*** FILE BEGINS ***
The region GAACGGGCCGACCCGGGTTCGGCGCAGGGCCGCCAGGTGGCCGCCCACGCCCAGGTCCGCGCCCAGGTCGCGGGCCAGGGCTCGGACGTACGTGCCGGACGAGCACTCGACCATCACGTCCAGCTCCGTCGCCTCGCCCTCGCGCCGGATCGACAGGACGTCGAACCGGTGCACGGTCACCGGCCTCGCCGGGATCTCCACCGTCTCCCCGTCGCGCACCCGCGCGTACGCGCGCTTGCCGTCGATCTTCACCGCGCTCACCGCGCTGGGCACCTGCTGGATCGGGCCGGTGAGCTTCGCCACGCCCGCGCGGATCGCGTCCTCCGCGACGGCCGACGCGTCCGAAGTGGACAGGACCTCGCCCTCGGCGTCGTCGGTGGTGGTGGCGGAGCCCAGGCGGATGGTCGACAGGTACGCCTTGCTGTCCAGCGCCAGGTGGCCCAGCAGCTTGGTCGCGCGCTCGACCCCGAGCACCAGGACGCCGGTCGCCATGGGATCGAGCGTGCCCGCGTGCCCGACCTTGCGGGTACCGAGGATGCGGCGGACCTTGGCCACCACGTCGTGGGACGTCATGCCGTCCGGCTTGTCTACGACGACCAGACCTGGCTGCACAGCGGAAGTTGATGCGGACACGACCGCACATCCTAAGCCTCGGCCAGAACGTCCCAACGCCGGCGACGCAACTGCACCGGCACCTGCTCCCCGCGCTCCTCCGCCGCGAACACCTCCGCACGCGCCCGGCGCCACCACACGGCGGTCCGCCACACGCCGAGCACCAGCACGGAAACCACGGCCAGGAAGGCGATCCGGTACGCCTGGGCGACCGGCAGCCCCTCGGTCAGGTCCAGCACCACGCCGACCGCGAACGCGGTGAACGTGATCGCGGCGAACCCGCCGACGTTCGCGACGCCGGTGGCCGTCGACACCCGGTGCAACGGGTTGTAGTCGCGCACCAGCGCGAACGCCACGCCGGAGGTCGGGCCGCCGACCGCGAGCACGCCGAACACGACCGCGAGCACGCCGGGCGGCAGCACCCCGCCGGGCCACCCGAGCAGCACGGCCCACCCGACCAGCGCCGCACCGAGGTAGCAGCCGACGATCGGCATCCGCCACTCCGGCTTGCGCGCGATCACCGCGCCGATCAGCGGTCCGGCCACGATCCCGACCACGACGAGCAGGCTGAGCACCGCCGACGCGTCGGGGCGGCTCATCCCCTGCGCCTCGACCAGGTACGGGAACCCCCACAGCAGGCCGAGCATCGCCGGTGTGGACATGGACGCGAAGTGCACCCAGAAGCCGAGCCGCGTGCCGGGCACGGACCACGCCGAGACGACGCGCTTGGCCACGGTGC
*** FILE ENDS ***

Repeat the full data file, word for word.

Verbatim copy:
The region GAACGGGCCGACCCGGGTTCGGCGCAGGGCCGCCAGGTGGCCGCCCACGCCCAGGTCCGCGCCCAGGTCGCGGGCCAGGGCTCGGACGTACGTGCCGGACGAGCACTCGACCATCACGTCCAGCTCCGTCGCCTCGCCCTCGCGCCGGATCGACAGGACGTCGAACCGGTGCACGGTCACCGGCCTCGCCGGGATCTCCACCGTCTCCCCGTCGCGCACCCGCGCGTACGCGCGCTTGCCGTCGATCTTCACCGCGCTCACCGCGCTGGGCACCTGCTGGATCGGGCCGGTGAGCTTCGCCACGCCCGCGCGGATCGCGTCCTCCGCGACGGCCGACGCGTCCGAAGTGGACAGGACCTCGCCCTCGGCGTCGTCGGTGGTGGTGGCGGAGCCCAGGCGGATGGTCGACAGGTACGCCTTGCTGTCCAGCGCCAGGTGGCCCAGCAGCTTGGTCGCGCGCTCGACCCCGAGCACCAGGACGCCGGTCGCCATGGGATCGAGCGTGCCCGCGTGCCCGACCTTGCGGGTACCGAGGATGCGGCGGACCTTGGCCACCACGTCGTGGGACGTCATGCCGTCCGGCTTGTCTACGACGACCAGACCTGGCTGCACAGCGGAAGTTGATGCGGACACGACCGCACATCCTAAGCCTCGGCCAGAACGTCCCAACGCCGGCGACGCAACTGCACCGGCACCTGCTCCCCGCGCTCCTCCGCCGCGAACACCTCCGCACGCGCCCGGCGCCACCACACGGCGGTCCGCCACACGCCGAGCACCAGCACGGAAACCACGGCCAGGAAGGCGATCCGGTACGCCTGGGCGACCGGCAGCCCCTCGGTCAGGTCCAGCACCACGCCGACCGCGAACGCGGTGAACGTGATCGCGGCGAACCCGCCGACGTTCGCGACGCCGGTGGCCGTCGACACCCGGTGCAACGGGTTGTAGTCGCGCACCAGCGCGAACGCCACGCCGGAGGTCGGGCCGCCGACCGCGAGCACGCCGAACACGACCGCGAGCACGCCGGGCGGCAGCACCCCGCCGGGCCACCCGAGCAGCACGGCCCACCCGACCAGCGCCGCACCGAGGTAGCAGCCGACGATCGGCATCCGCCACTCCGGCTTGCGCGCGATCACCGCGCCGATCAGCGGTCCGGCCACGATCCCGACCACGACGAGCAGGCTGAGCACCGCCGACGCGTCGGGGCGGCTCATCCCCTGCGCCTCGACCAGGTACGGGAACCCCCACAGCAGGCCGAGCATCGCCGGTGTGGACATGGACGCGAAGTGCACCCAGAAGCCGAGCCGCGTGCCGGGCACGGACCACGCCGAGACGACGCGCTTGGCCACGGTGC